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cSN50.1 peptide protects islets and stops type 1 diabetes
Type 1 diabetes is a lifelong autoimmune disease that affects over 10 million people worldwide. The current standard of care is lifelong administration of insulin; however, this does not counter the autoimmune attack or eliminate risks for blindness, cardiovascular and renal diseases caused by fluctuating glucose levels. Researchers at Vanderbilt have developed a peptide therapeutic that inhibited diabetes progression for a full year after only 2 days of treatment at the onset of disease.
Insulin-dependent Type 1 diabetes (T1D) is a devastating autoimmune disease that destroys beta cells within pancreatic islets. Human islet transplantation and pioneering stem cell research to replace islet cells do not solve this autoimmune issue. Therefore, new therapies to protect islets from autoimmune destruction and allow continuing insulin production are needed.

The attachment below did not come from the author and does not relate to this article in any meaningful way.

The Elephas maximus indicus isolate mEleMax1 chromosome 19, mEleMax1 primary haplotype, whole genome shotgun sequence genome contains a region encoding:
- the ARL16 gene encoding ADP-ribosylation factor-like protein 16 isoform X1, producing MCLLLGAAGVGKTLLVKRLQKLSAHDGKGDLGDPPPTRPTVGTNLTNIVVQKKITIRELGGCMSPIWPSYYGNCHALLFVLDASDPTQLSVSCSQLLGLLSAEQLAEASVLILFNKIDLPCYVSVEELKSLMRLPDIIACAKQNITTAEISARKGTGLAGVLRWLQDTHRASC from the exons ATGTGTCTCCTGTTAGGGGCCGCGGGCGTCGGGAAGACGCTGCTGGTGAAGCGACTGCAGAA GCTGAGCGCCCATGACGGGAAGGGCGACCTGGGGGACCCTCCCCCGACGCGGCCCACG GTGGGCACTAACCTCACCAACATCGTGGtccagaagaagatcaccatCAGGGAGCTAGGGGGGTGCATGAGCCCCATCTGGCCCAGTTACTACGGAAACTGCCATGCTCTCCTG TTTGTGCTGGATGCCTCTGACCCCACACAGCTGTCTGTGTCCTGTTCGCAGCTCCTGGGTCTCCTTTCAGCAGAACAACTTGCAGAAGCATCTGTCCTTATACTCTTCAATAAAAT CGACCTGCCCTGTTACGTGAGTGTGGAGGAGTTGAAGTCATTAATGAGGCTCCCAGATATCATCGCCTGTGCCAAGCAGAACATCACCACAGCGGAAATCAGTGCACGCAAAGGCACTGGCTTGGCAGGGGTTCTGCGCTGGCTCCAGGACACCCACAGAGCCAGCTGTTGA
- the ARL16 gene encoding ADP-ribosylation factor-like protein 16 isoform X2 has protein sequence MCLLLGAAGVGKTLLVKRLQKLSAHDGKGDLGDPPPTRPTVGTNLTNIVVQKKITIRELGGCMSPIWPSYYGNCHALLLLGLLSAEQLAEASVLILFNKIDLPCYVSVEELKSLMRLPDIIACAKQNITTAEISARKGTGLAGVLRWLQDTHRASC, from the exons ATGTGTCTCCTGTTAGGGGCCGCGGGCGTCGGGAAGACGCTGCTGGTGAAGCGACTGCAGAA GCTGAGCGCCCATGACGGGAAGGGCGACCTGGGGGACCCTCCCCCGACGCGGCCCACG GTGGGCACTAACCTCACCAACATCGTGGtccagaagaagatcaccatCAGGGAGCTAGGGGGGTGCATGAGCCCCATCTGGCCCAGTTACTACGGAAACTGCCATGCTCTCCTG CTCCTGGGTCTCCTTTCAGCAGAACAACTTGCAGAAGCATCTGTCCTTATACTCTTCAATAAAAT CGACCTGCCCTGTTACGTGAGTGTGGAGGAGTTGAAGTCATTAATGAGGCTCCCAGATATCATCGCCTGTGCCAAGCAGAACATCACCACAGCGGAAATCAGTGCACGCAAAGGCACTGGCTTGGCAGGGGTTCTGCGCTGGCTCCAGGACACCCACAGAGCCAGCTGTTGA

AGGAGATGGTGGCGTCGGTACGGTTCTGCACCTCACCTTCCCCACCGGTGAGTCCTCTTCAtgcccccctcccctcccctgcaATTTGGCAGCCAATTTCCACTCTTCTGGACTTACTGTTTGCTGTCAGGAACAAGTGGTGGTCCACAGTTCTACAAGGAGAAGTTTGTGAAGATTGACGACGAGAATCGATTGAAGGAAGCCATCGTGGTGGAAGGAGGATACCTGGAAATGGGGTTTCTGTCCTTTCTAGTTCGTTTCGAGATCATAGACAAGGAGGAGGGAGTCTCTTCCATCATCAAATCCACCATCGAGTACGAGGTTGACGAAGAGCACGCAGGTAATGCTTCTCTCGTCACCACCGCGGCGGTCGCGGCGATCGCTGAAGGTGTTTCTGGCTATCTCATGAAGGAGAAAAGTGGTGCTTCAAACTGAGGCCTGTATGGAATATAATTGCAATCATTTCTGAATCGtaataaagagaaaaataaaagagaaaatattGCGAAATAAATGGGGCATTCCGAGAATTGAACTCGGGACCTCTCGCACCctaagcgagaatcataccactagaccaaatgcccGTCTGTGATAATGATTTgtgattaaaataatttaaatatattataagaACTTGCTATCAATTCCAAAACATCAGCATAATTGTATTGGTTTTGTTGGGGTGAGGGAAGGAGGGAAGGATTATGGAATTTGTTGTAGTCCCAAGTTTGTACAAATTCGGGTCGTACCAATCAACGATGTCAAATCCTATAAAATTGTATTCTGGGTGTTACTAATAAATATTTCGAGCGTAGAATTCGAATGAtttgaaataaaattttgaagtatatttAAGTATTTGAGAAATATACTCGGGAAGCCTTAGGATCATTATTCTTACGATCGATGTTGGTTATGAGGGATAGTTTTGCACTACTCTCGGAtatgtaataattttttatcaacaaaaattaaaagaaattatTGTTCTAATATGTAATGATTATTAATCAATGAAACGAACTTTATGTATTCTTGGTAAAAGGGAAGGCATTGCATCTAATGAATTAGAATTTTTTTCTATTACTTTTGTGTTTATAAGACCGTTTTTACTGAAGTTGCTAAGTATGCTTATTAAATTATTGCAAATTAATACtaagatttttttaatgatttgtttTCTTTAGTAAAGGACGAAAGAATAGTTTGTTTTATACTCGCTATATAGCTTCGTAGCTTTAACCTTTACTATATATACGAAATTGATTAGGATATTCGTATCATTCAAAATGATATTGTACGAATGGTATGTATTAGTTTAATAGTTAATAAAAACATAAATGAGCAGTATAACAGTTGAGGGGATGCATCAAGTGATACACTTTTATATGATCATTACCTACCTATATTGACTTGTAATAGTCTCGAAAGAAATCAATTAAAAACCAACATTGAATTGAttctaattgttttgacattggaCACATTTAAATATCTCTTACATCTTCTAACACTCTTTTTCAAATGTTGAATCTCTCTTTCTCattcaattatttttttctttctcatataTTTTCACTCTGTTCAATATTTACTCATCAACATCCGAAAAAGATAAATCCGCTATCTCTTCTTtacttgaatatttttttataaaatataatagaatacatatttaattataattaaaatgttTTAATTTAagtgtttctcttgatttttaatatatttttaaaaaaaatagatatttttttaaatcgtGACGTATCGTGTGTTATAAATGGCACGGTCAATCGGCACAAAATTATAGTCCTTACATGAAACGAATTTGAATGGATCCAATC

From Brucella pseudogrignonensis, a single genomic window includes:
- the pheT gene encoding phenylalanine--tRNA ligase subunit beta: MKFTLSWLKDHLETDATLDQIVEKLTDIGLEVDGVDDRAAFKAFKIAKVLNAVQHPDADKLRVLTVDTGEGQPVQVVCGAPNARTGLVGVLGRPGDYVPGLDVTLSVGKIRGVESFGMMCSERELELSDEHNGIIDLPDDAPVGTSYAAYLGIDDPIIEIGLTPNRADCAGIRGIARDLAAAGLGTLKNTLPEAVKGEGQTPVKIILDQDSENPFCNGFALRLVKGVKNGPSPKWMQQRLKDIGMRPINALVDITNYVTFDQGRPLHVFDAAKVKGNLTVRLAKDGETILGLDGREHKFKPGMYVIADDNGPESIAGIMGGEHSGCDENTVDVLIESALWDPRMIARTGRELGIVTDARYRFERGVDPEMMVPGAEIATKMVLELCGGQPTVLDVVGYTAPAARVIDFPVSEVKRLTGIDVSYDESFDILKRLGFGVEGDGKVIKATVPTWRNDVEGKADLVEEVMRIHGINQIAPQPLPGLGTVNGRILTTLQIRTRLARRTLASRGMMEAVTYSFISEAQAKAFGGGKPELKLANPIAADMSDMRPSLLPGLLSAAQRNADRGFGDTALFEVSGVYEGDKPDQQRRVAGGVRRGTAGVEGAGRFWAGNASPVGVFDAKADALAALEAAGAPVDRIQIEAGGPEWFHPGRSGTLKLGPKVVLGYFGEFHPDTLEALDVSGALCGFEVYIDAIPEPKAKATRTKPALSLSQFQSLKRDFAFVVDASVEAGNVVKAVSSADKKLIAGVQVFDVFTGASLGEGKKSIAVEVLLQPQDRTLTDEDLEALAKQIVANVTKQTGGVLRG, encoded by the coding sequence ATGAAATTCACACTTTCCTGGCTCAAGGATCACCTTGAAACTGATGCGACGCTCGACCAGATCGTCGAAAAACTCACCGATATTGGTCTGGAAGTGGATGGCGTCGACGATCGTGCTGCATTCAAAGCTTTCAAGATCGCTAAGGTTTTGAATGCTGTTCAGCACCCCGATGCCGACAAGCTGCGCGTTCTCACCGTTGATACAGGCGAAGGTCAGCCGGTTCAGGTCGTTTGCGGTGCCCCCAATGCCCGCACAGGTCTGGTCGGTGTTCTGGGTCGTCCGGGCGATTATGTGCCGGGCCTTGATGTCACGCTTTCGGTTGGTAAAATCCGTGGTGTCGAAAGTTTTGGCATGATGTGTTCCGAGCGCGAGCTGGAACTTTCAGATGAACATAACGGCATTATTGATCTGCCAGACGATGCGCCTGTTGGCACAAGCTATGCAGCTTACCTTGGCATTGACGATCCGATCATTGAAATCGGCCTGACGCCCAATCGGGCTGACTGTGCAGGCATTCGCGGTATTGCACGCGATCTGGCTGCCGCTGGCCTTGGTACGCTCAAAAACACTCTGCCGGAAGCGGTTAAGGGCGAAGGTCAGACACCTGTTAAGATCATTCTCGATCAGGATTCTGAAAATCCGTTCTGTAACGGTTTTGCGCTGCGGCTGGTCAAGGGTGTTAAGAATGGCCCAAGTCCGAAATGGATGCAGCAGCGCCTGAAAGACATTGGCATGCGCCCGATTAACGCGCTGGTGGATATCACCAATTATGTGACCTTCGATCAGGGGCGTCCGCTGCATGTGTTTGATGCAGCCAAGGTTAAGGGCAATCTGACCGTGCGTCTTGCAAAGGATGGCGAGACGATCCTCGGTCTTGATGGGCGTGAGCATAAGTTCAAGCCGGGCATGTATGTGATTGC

Dr. Hawiger and colleagues have developed a first-in-class peptide therapeutic, cSN50 peptide, which affords in vivo islet protection following a 2-day course of intense treatment in non-obese diabetic (NOD) mice, a standard model for T1D. This 2-day treatment resulted in a diabetes-free state for one year without apparent toxicity (see graph). Additional analysis of these NOD mice indicated that peptide therapy reduced the accumulation of islet-destructive lymphocytes, while enhancing activation-induced cell death of islet-attacking T and B lymphocytes. Moreover, pro-inflammatory cytokine and chemokine production in immune cells was attenuated.
These results indicate that this novel form of peptide immunotherapy can arrest destruction of insulin-producing beta cells at the site of autoimmune attack within pancreatic islets. This therapy has potential for use either alone or in concert with other therapies during the progression of T1D.
- Protects islets from autoimmune attack
- cSN50 is high solubility and stable
- Reduces inflammation
- Initial studies indicate a plasma half-life of 44hr
- Engineered to cross the plasma membrane
Vanderbilt has both issued and pending patents for this technology. We are seeking either a licensing partner and/or a sponsored research agreement for further development. For additional details, see the PLoS ONE paper published by the Hawiger group on this application:
Ruth Ann Veach